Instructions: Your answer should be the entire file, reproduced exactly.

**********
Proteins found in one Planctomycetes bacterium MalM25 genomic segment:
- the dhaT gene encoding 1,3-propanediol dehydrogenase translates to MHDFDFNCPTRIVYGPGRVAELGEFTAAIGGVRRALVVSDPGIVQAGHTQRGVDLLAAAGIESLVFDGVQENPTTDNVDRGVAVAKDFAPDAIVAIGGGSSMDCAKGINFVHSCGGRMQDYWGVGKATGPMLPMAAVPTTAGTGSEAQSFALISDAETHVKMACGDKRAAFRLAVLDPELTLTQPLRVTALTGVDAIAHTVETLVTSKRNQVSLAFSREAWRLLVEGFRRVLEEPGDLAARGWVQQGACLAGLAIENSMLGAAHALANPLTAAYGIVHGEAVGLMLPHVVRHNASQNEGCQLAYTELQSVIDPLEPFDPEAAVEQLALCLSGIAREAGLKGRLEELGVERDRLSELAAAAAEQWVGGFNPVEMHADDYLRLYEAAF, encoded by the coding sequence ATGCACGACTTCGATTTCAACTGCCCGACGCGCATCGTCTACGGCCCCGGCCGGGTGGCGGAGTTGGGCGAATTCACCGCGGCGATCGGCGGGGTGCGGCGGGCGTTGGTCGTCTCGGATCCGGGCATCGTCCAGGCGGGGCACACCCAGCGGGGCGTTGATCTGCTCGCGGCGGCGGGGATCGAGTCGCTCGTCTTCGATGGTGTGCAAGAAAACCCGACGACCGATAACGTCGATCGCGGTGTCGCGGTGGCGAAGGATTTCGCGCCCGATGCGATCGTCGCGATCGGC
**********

Proteins found in one Planctomycetes bacterium MalM25 genomic segment:
- the dhaT gene encoding 1,3-propanediol dehydrogenase translates to MHDFDFNCPTRIVYGPGRVAELGEFTAAIGGVRRALVVSDPGIVQAGHTQRGVDLLAAAGIESLVFDGVQENPTTDNVDRGVAVAKDFAPDAIVAIGGGSSMDCAKGINFVHSCGGRMQDYWGVGKATGPMLPMAAVPTTAGTGSEAQSFALISDAETHVKMACGDKRAAFRLAVLDPELTLTQPLRVTALTGVDAIAHTVETLVTSKRNQVSLAFSREAWRLLVEGFRRVLEEPGDLAARGWVQQGACLAGLAIENSMLGAAHALANPLTAAYGIVHGEAVGLMLPHVVRHNASQNEGCQLAYTELQSVIDPLEPFDPEAAVEQLALCLSGIAREAGLKGRLEELGVERDRLSELAAAAAEQWVGGFNPVEMHADDYLRLYEAAF, encoded by the coding sequence ATGCACGACTTCGATTTCAACTGCCCGACGCGCATCGTCTACGGCCCCGGCCGGGTGGCGGAGTTGGGCGAATTCACCGCGGCGATCGGCGGGGTGCGGCGGGCGTTGGTCGTCTCGGATCCGGGCATCGTCCAGGCGGGGCACACCCAGCGGGGCGTTGATCTGCTCGCGGCGGCGGGGATCGAGTCGCTCGTCTTCGATGGTGTGCAAGAAAACCCGACGACCGATAACGTCGATCGCGGTGTCGCGGTGGCGAAGGATTTCGCGCCCGATGCGATCGTCGCGATCGGC